Xie Bin, 22, a student in Xiamen in China's southern Fujian province, says it is better for children to live close to their parents in order to take care of them.

Increased urbanisation has disrupted the traditional Chinese way of life that cherished family bonds, when the elderly used to live together with their children in their homes.

"Old people feel alone a lot so we need to take our time with them," says Xie. "Their pensions aren't high enough, they live alone and nobody cares about them … I think it's getting worse and worse."

Many elderly in China spend their days in public parks, exercising and playing the game mahjong [Jessica Dowse/Al Jazeera]

Heavy fines and penalties for breaking the one-child policy have also led to increased numbers of forced abortions and sterilisations, leaving the country with a skewed sex ratio. Some estimates suggest 40 million Chinese men may never find a wife. 

Less-educated, lower-income men struggle the most. Even those lucky enough to find a spouse do not necessarily want children. High inflation of everyday goods and exorbitant home prices in many cities also make offspring unaffordable for many couples.

Some say the one-child policy is not the only reason for the decline of traditional large Chinese families.

Xie says people's priorities have changed. "Chinese people mostly just care about how to make money and how to live a better life. And time is limited. You spend all your time making money."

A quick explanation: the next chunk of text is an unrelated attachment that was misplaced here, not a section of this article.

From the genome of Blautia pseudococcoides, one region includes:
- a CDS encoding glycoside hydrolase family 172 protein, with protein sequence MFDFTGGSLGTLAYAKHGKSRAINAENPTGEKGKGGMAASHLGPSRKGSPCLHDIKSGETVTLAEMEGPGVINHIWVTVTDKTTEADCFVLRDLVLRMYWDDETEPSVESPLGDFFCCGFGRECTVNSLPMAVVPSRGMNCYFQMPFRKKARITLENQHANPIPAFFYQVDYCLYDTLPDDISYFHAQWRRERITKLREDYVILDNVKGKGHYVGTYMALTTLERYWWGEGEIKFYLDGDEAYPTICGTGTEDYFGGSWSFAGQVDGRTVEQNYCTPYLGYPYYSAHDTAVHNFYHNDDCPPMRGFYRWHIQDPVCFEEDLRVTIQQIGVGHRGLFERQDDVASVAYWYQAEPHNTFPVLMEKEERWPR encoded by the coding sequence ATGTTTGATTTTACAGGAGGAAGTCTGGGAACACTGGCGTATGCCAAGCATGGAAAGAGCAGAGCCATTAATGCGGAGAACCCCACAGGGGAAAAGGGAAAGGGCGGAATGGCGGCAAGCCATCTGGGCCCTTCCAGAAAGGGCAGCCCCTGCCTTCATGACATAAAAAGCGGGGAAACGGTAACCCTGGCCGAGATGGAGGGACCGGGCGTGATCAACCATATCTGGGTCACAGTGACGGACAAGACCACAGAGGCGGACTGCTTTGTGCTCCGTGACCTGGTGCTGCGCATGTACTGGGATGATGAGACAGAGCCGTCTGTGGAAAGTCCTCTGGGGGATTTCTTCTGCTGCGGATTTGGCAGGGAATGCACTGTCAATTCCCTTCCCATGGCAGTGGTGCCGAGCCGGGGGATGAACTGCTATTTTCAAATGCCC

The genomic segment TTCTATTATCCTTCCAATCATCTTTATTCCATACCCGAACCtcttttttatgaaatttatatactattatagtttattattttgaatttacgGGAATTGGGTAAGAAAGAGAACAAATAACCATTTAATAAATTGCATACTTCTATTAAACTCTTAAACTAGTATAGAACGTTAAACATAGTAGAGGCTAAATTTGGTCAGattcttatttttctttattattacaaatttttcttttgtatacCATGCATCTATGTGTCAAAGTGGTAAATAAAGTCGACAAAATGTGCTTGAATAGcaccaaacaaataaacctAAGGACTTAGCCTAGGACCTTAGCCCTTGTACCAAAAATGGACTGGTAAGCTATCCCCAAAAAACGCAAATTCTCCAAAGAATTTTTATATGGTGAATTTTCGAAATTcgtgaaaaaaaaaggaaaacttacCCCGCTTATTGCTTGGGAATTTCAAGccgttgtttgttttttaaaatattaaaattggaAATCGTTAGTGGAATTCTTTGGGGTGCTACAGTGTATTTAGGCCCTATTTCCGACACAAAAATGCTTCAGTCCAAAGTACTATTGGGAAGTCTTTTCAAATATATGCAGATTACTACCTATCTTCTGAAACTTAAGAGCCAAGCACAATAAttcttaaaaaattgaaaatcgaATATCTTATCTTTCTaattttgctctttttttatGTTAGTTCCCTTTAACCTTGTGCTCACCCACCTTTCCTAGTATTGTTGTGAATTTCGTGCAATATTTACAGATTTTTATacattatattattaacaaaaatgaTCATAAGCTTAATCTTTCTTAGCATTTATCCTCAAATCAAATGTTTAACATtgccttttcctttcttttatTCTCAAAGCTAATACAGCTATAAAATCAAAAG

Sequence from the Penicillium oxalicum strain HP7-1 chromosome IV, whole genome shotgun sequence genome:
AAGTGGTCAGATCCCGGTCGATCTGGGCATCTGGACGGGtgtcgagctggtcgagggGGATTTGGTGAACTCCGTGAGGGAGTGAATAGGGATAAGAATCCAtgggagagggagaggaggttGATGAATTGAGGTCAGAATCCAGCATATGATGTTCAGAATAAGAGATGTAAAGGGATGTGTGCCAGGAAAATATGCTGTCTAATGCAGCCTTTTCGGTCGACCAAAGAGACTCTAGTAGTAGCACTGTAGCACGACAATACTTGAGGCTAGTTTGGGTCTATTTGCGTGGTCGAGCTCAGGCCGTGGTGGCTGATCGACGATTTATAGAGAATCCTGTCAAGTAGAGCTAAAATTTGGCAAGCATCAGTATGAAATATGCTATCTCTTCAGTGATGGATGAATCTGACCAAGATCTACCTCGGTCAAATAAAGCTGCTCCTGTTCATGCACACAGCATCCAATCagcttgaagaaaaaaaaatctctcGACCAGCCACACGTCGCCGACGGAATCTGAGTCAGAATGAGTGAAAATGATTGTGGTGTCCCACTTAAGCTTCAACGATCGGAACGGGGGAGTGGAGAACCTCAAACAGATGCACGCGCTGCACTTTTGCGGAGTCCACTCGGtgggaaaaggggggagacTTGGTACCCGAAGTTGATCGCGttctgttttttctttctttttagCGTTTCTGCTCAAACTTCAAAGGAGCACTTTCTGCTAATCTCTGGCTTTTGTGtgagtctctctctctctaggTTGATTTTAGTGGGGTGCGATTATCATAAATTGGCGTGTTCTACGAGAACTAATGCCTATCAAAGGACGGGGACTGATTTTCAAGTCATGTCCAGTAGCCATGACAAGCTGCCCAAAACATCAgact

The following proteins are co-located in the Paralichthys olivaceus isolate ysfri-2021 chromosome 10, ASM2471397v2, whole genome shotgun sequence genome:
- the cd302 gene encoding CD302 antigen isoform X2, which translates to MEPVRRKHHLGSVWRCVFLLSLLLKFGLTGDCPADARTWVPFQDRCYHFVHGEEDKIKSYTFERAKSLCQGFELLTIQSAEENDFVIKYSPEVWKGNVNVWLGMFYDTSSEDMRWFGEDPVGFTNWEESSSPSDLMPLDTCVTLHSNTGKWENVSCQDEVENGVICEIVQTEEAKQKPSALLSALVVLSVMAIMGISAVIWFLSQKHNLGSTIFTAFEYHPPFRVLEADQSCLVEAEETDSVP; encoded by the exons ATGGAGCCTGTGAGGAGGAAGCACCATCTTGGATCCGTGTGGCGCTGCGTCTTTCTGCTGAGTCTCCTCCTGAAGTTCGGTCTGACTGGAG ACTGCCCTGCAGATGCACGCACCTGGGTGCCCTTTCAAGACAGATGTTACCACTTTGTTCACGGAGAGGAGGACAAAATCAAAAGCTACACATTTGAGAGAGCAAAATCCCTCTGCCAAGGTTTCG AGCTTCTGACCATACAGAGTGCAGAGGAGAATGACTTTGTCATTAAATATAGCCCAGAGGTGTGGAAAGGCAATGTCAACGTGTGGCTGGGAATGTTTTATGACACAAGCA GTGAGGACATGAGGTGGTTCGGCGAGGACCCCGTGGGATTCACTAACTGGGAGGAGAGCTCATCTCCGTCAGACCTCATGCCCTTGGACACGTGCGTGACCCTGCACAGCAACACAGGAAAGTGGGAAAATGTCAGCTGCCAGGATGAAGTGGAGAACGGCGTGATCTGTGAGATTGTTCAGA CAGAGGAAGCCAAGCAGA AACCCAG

Liu Xinran is another young only child who agrees that individual priorities have taken over from the desire for a large family.    

"My mother only wanted one child, even if the policy had not existed. She said, 'Raising you has already occupied most of my time and energy. I still have my own things to do. I have hobbies and friends. I need time and personal space to fulfill my spiritual world.'"

The government has recognised the problems caused by the gender imbalance and banned sex-selective abortion, but whether or not these measures will suffice to counterbalance China's ageing problem remains to be seen.

The deficiency of young workers is hitting China's economy just when it needs to pay up for the elderly. The fiscal deficit is snowballing because of soaring pension expenses and augmented medical costs. The vast worker pool that fuelled the country's booming growth of over the past decade is beginning to dry up.

End of one-child policy?

Debate is underway about phasing out what many see as an out-dated one-child policy, implemented at a time when the government provided people with housing, jobs and food.